NBA Finals 2011: LeBron James Doesn't Need to Be Like Michael Jordan

Gerard MartinCorrespondent IJune 9, 2011

DALLAS, TX - JUNE 07:  LeBron James #6 of the Miami Heat gestures on court in the fourth quarter against the Dallas Mavericks in Game Four of the 2011 NBA Finals at American Airlines Center on June 7, 2011 in Dallas, Texas. NOTE TO USER: User expressly acknowledges and agrees that, by downloading and/or using this Photograph, user is consenting to the terms and conditions of the Getty Images License Agreement  (Photo by Ronald Martinez/Getty Images)
Ronald Martinez/Getty Images

I feel bad for LeBron James. He can’t win.

At this point, there’s nothing he can do to stop this continual avalanche of vehement declarations that he’ll never be Michael Jordan. There’s no amount of points, assists, rebounds or even championships that LeBron can amass to forever put to rest the MJ/LBJ debate.

I can’t say that those declarations are wrong, but why are they so important?

LeBron can’t be Michael Jordan.

He’s LeBron James.

Why isn’t that good enough? Why is it that we’ve made his measure of greatness so specific? Dwyane Wade isn’t Michael Jordan, but that doesn’t seem to be a problem. Why is it so unacceptable for LeBron to just be LeBron?

We hold him to a higher standard because we can all recognize his transcendent ability.

Any basketball fan can watch one quarter of a Heat game and realize that LeBron is more gifted than anybody on the floor. Even in Tuesday night’s debacle, LeBron gave us a peek at his brilliance.

Double-teamed coming off a pick-and-roll, LeBron took one dribble backward, looked over Tyson Chandler and fired a pinpoint pass to a cutting Dwyane Wade for a dunk.

We see plays like that and wonder how anyone could ever stop him. We think that he should be able to astound us every time he touches the ball.

LeBron has made amazement so routine that we feel cheated when he doesn’t deliver. We think, “Michael would never let us down like that. Michael would always bring it.” Of course he would. That was in his DNA. Jordan's competitive fire burned hotter than any player’s ever has. That, above all, is what makes him the greatest of all time.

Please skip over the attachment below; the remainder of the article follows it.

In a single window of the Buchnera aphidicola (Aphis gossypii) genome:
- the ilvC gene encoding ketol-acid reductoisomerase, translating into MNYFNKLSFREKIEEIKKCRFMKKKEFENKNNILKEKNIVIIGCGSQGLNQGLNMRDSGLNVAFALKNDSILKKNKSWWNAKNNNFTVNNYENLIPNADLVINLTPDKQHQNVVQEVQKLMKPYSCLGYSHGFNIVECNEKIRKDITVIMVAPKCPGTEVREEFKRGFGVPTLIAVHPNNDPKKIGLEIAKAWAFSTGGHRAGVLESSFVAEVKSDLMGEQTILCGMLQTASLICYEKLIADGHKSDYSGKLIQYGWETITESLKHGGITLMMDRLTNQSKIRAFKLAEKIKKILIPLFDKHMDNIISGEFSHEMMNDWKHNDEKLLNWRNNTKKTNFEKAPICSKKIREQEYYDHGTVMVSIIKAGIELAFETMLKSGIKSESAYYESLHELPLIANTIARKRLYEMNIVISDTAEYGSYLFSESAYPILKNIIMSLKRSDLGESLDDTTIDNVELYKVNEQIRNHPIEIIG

LeBron certainly doesn’t play with the same ferocity that MJ did, but could MJ execute a blow-by dunk with the same flair as LeBron? Could he elicit quite the same awed reaction from the crowd?

Maybe not.

We can make all the comparisons we want, but isn’t the inimitable signature of each player’s game what makes basketball so compelling?

Think about the recent retirement of Shaquille O’Neal. The reason that we all loved Shaq was that he was so unique. We can rank him wherever we want among the great centers of all time, we can compare him to Wilt and Kareem and Russell, but regardless of how we choose to order our ranking, the fact remains that there was nobody quite like Shaq. Isn’t that what made him so great?

That’s how truly great players should be defined.

We should ask ourselves: Will I ever see another _______ again? The entrance exam for the Hall of Fame isn’t multiple choice. There aren’t specific criteria that every applicant must satisfy.

Regardless of the evaluations that we impose upon him, LeBron’s career is not a quest to check the right boxes. He’s writing his own exam. He’s creating his own boxes. LeBron should be evaluated based on what he’s capable of, not based on what we feel he owes us.

LeBron is still crafting his legacy. He’s only 25.

Tuesday’s game was a letdown by any standard, and tonight’s game will inevitably be better.

In either case, it doesn’t change the one thing that I know for sure about LeBron: There will never be another player quite like him.

The time to decide where he fits among the greats is still a long way out. Can’t we just enjoy him while he’s here?